Meet the determined Police Major who, after studying forensic science at Flinders University under an Australia Awards Scholarship, set up Bhutan’s first dedicated forensics service, helping to improve the quality of justice in his country.
‘Take a ride and be happy’ the slogan painted across the back of a city bus urges as it rolls past a taxi encircled by crime scene tape in Bhutan’s capital, Thimpu. Perched high in the Himalayas, Bhutan, isolated from the rest of the world until the 1970s and the last nation on earth to introduce television in 1999, is more famous for pioneering the idea of gross national happiness than incidents of crime.
In fact, the country has the region’s lowest crime rate. Today, though, the Thimpu police station’s forensics unit is inspecting every inch of a stolen taxi recently involved in an armed robbery.
Before 2004, this scene, with dedicated specialist officers unpacking their forensics kit boxes to investigate a serious crime was unimaginable as there was no organised forensics service within the Royal Bhutan Police Force.
Major Phuntsho Lobzang, Head of the Forensics Section, explains that previously, when the police attended a crime scene their focus was on getting testimonies and, without the proper training and right equipment “often times they would ignore physical evidence.” The problem, he points out, is that testimonies can be biased, or influenced, making it difficult for judgements to be passed beyond reasonable doubt.
Major Lobzang is one of hundreds of Bhutanese to have been awarded a prestigious Australia Awards Scholarship. In 2004, when he returned to Bhutan, having studied DNA technology at Flinders University in South Australia, he was one of only two people in the country trained in forensic science.
With his passion for justice, the determined Major used the knowledge he gained in Australia to spearhead the development of Bhutan’s first forensic science service within the Royal Bhutan Police.
Even though crime rates are low, developing a capable forensics service was critical. “Gross national happiness being the development theme of Bhutan, I think forensics plays a vital role in ensuring that not even a single individual is wrongfully convicted in this country,” he says.
With the support of his superiors and colleagues, Major Lobzang trained a cadre of police officers as forensic specialists, and raised funds to equip them with the basic gear – from latex gloves to collection vials – so that they could properly collect, handle and transport forensic evidence.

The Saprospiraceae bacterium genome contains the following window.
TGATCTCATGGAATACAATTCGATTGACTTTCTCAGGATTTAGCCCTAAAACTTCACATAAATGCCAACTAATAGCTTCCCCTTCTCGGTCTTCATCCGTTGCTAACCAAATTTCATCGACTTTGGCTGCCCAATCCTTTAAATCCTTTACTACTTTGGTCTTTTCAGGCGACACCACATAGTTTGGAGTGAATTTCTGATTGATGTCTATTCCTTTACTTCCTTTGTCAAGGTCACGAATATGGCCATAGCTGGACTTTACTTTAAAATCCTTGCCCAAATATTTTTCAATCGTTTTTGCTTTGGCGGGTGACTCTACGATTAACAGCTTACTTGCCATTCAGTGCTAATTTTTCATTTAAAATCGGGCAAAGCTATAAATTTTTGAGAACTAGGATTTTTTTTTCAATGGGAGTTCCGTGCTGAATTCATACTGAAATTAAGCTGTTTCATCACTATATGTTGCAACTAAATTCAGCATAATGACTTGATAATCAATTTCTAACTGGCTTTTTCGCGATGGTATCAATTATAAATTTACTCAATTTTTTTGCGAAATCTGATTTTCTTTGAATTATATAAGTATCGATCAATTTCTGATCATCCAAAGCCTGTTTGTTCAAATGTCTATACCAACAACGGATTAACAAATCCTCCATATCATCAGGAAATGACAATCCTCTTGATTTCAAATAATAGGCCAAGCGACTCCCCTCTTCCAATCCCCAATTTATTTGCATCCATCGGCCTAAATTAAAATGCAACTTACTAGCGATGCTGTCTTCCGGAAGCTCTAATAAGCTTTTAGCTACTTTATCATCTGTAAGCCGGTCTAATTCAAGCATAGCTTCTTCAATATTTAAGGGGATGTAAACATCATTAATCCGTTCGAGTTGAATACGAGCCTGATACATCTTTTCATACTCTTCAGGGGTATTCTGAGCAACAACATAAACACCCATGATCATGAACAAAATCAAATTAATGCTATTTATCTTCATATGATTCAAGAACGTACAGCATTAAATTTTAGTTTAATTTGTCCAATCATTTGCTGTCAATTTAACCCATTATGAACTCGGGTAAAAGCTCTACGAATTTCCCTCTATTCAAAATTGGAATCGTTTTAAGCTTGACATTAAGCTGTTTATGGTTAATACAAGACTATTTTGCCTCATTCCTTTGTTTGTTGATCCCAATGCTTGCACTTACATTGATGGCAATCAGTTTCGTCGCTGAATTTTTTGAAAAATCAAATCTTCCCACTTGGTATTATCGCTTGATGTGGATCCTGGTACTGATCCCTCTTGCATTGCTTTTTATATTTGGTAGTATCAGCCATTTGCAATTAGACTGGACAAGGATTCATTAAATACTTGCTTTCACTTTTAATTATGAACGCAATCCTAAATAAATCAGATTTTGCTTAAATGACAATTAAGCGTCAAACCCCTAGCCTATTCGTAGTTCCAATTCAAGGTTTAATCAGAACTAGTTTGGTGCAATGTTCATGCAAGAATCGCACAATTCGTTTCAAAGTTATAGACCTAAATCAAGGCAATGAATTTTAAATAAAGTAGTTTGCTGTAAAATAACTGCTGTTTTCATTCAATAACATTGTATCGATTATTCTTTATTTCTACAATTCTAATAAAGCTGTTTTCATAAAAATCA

Today every police station across the country has a forensic unit with specially trained officers and the needed equipment. A basic laboratory is now also operating out of police headquarters, and the country’s 36 stations send their collected evidence to this forensics hub.
"We examine fingerprints and we also examine physical evidence, however, for advanced procedures such as DNA or chemical analysis … we refer to laboratories abroad since we don’t have the equipment and technology here,” Major Lobzang explains.
“This [Australia Awards Scholarship] has created a bridge that connects me with Australia,” he says, and during the investigation of a recent murder case, evidence was sent to the Forensic Science Centre in South Australia, where the Major still maintains professional contacts with his former mentors. “Within two weeks we got a result … the blood found on the suspects t-shirt matched that of the deceased … and he was convicted of the murder.”
Often, though, evidence sent abroad takes months to be processed, holding up serious legal proceedings in Bhutan. Having seen the value of a dedicated and capable forensics service, the government is now committed to building a well-equipped National Forensic Science Laboratory over the next five years to break this bottleneck. As crime rates are low in Bhutan, the idea is that the Laboratory will recover costs by offering services to a range of potential clients, including the private sector.
Working in his office, Major Lobzang is surrounded by family photos, certificates of achievement and other accolades, including the prestigious national ‘Drakpoi Norbu Yoedsel Medal’, awarded to officers for outstanding national service. But for the Major, the greater rewards lie elsewhere.
“As a forensic person, if I go into a prison and somebody says I was innocently convicted that would be the worst nightmare for me,” he says, recalling a case involving two students who were driving through Thimpu late after a party one evening when they had an accident.
The next morning one was found dead next to a sewer, while the other languished in custody charged with involuntary manslaughter on “fairly circumstantial evidence”, explains Major Lobzang, who led the forensics investigation. The tangible evidence revealed that the two had parted company and later one had slipped and fallen into the sewer, where he died in the early hours of the morning.
“The student held in custody was acquitted and is now studying at one of the colleges in Bhutan,” Major Lobzang says. “This is the best story, when someone innocent is exonerated based on the evidence, there’s nothing more rewarding than that.”
Since Australia started its program of support to Bhutan in the late 1960’s, hundreds of leaders like Major Lobzang have gain valuable knowledge and connections through Australia Awards Scholarships. In the case of strengthening Bhutan’s criminal justice system, this support has enabled Major Lobzang to help improve the quality of justice in his country.